On Constitution Hill in the distance, on the left of the next picture, there is a straight line visible running from the top to the bottom – this is the funicular railway of which more later.
In 1795 John Nash built the Old College buildings on the right, with George Jones as the architect, in Gothic style. It was later sold to the University of Wales who turned it into a college for higher education and it later became the University of Aberystwyth. It remained as the main part of the university until the 1960s when the university open a new campus near the National Library of Wales.
A short way on and we found two things – an ice cream kiosk and the pier. We had some ice cream, to help the local economy you understand, and had a look at the pier. It has to be said that this is the shortest seaside pier that we have ever seen. It does have amusements inside and a restaurant at the outer end which has a sun deck visible at the far end. We didn’t have time to visit the restaurant so we moved on.
When we reached this point along the sea front there was a turning off to the right which, having previously looked at the map, I knew led a short distance to the Tourist Information Centre. Having previous looked at some web sites which gave opening times I thought we’d pop in to see if there was anything we should visit that we might have missed. Needless to say it was closed with no signs of life. It was, however, a pleasant part of the town.
We went back to the seafront which has, as you can see, a rather fine beach. This beach runs all the way along the seafront promenade and has a greyish sand but sand nevertheless and there were plenty of people enjoying themselves.
We continued on towards the Funicular Railway passing some colourful, fine looking houses on the way.
We finally arrived at the bottom station of the funicular railway expecting it not to be running because of the current virus problems but it was so we decided to make use of it and take the easy way up.
We were asked to wear masks whilst on the ‘train’, which they supplied at a small charge, and the single fare was £7 for two.
We boarded the coach and, after a short time, it started to move. As with all funiculars there are two sets of rails and two coaches. When one coach is going up the other is coming down so that each coach acts as a counter-weight for the other.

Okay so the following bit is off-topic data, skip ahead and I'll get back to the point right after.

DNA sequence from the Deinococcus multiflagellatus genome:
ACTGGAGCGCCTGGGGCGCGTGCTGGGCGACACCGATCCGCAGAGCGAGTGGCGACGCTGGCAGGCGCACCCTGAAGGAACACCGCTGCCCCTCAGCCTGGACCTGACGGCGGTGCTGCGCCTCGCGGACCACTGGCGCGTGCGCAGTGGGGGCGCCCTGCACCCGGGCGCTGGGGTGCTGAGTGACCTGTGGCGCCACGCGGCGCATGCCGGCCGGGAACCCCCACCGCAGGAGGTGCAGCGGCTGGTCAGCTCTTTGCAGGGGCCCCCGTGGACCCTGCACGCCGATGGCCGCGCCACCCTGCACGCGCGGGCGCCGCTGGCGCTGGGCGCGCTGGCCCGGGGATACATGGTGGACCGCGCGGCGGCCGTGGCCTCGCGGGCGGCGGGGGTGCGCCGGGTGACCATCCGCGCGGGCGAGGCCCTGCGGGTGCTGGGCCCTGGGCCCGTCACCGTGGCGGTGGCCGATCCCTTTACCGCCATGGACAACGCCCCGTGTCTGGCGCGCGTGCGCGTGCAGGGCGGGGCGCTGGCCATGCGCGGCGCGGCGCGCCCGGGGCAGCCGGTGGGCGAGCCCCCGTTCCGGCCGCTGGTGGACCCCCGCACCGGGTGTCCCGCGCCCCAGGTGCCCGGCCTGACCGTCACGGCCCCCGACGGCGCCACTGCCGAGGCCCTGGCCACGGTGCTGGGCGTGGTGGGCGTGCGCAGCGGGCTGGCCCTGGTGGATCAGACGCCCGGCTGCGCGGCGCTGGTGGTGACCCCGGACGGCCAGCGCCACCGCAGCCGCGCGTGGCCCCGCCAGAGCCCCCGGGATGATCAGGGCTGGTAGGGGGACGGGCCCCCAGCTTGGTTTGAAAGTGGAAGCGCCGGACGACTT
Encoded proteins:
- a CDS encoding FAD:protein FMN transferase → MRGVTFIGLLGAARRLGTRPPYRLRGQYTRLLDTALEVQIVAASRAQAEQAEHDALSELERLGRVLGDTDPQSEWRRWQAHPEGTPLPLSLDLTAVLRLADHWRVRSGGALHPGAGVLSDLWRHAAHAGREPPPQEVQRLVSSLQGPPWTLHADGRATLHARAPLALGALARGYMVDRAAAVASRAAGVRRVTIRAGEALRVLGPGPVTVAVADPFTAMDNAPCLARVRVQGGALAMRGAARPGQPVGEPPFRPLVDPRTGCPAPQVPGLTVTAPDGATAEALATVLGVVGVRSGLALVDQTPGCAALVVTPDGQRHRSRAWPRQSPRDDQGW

This funicular is interesting in that the rails start up steeply then level off a little then go up an even steeper slope. When we reached the top I took a photograph from the station looking down.
You will be pleased to hear that there is a cafe at the top -we certainly were. They had a good selection of items on the menu including cake so we had to try some. We both had some cheesecake (very nice) and a cup of coffee each. The view from this level is really quite amazing.
The second picture was taken with a telephoto and is of the castle area with the war memorial on the right and parts of the castle showing on the left. You can also see the sundeck on the pier.
Once we had finished our cake and coffee we had to walk back down but just before we did that we had a look at the view north of Aberystwyth towards Clarach Bay. Beautiful.
This is the start of the footpath down but it isn’t that wide all the way.
We are almost at the bottom now.
On the way down we saw a number of wild flowers including Sea Campion, Thyme and Quaking Grass.
Finally back to sea level we now have to walk back to where we parked the car but we did pass through some more interesting parts of Aberystwyth.
We finally staggered back to the car and set off home but this time we are going home via the mountain road rather than the main road which brought us here.
We first go from Aberystwyth to Devil’s Bridge where we join the mountain road.
The next picture, which is just before we reach Rhayader, will be of particular interest to our friend Marie because she has been there. It shows one of the reservoirs in the Elan Valley and we brought Marie this way on that little road in the bottom right corner.
We reached home without incident although Amanda was feeling a little travel sick by this time. It took her about an hour to recover.